Obviously, the medicinal benefits of marijuana were always a ruse. Same as the promises of unlimited rivers of tax revenue, hemp-based building material, empty prisons, etc. To be fair, though, I must say that the total legalization of marijuana at least spares us from having to listen to beat-down, bleary-eyed stoners whine about their “medicine.” There’s nothing more depressing than hearing an addict insist that their drug is the cure, not the disease.  

Under full decriminalization, New York has become both more stupid and more violent. If you want to watch someone go blue in the face with indignation, suggest very gently that marijuana—contrary to years of propaganda that is now celebrated as rigorous fact—makes people unreasonable, brittle, and psychotic. Reporter Alex Berenson crossed the line when, in his book Tell Your Children, he averred that every violent criminal in prison was a marijuana user, and that marijuana causes violent crime.  

All the smart people were chuffed at this obvious error in logic. “Ho ho! Correlation does not imply causation! Violent criminals may have used marijuana, but they also listened to the radio and ate hot dogs. Which of these independent activities ‘caused’ their violence, hm?”  

It’s true that correlation does not necessarily imply causation—though you won’t get far explaining that to a Diversity, Equity, and Inclusion coordinator who insists that black underrepresentation in boardrooms or overrepresentation in prisons is prima facie evidence of racism. But New York City offers an interesting laboratory-style experimental setting. Since the decriminalization of marijuana, violent crime has shot up, and continues to rise in a troubling manner. Of particular concern is the increase in sudden, seemingly random street attacks, often involving knives, that characterize the flaring of hostile, unconstrained impulses.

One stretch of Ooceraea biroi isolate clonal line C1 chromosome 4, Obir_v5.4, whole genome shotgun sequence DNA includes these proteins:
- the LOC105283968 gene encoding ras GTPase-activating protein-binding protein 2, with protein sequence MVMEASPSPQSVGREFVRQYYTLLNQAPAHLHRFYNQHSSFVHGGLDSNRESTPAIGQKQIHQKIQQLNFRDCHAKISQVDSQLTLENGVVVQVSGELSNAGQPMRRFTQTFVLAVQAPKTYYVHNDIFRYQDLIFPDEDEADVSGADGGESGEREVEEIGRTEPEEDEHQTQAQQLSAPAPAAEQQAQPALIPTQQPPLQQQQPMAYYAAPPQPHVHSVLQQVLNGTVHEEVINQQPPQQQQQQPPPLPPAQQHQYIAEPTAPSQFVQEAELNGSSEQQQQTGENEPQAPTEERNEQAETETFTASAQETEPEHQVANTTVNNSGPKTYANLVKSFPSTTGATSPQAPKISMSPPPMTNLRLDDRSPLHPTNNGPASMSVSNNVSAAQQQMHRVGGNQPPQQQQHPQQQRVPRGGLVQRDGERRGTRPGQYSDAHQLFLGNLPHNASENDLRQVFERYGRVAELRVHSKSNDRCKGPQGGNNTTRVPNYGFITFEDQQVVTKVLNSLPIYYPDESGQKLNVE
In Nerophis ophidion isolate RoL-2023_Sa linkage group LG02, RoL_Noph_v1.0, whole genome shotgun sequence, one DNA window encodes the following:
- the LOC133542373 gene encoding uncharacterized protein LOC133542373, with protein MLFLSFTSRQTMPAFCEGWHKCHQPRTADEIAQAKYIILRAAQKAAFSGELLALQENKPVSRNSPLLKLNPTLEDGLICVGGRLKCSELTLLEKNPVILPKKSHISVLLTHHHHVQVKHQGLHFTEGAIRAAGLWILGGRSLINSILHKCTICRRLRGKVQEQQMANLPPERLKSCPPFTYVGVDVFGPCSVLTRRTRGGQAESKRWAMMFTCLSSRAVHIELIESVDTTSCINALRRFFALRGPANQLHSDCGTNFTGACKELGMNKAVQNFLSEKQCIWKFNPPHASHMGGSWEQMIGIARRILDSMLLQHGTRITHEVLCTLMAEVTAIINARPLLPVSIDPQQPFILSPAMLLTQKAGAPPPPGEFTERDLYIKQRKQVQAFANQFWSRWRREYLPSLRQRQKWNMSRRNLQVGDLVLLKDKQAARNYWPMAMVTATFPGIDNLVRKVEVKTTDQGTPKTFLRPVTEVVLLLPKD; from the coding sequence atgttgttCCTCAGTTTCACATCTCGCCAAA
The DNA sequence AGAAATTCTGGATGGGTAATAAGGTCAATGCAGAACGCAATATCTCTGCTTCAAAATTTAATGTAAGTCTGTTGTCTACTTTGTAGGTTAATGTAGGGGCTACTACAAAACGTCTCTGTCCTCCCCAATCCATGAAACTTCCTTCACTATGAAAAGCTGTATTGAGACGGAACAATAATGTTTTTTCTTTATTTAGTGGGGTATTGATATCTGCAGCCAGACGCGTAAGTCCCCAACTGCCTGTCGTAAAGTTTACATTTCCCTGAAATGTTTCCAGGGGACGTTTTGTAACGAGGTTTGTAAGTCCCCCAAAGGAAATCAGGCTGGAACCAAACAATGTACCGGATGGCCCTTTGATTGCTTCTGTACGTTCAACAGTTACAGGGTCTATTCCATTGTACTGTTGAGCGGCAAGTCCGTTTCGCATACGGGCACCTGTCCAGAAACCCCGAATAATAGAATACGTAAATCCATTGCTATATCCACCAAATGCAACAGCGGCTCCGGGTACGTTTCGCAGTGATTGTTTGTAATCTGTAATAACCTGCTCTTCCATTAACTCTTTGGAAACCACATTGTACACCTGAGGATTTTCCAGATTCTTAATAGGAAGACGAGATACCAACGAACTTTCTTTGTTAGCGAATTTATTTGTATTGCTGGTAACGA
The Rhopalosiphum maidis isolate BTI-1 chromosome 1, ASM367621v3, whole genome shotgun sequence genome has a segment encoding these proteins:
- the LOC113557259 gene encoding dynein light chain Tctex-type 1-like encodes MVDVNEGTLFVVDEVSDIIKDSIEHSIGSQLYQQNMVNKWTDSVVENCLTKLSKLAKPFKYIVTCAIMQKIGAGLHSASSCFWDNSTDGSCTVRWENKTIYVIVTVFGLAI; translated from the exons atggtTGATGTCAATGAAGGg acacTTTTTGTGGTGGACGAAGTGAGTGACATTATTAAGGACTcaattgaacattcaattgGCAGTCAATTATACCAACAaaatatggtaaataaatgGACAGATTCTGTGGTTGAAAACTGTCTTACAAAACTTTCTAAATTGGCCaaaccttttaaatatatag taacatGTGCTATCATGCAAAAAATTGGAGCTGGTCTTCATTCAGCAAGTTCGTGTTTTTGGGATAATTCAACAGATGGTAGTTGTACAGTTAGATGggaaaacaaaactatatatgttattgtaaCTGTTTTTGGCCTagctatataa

Nationwide, automobile fatalities are also up sharply. Are the increases in violent crime and car crashes connected to marijuana use? The advocates would argue that there’s little data to support that hypothesis. Well of course there isn’t—because it doesn’t serve the agenda of the people who legalized marijuana to study the negative societal effects of the policy as implemented.  

Anyway, today will surely be marked by smoke-ins in parks and other areas, where every marijuana enthusiast may, as Shakespeare said in Othello, “put himself into triumph: some to dance, some to make bonfires, each man to what sport and revels his addiction leads him.”   

But the Rabelaisian fun of “420” seems kind of forced now, in this age of legalized/medicalized marijuana. The Boomers pretty much defined the terms of the use of marijuana and its place in the culture, so smoking pot is as hip and transgressive as watching a PBS doo-wop fundraiser; it’s about as novel a thrill as putting on a pair of adult diapers and soiling yourself.   

Well, let a thousand flowers bloom, as some guy in a cool jacket said. Marijuana—as intensively farmed and environmentally expensive as foie gras or any other luxury product—isn’t the worst thing happening in America today. It’s just sad.

The American Mind presents a range of perspectives. Views are writers’ own and do not necessarily represent those of The Claremont Institute.

Suggested reading from the editors

to the newsletter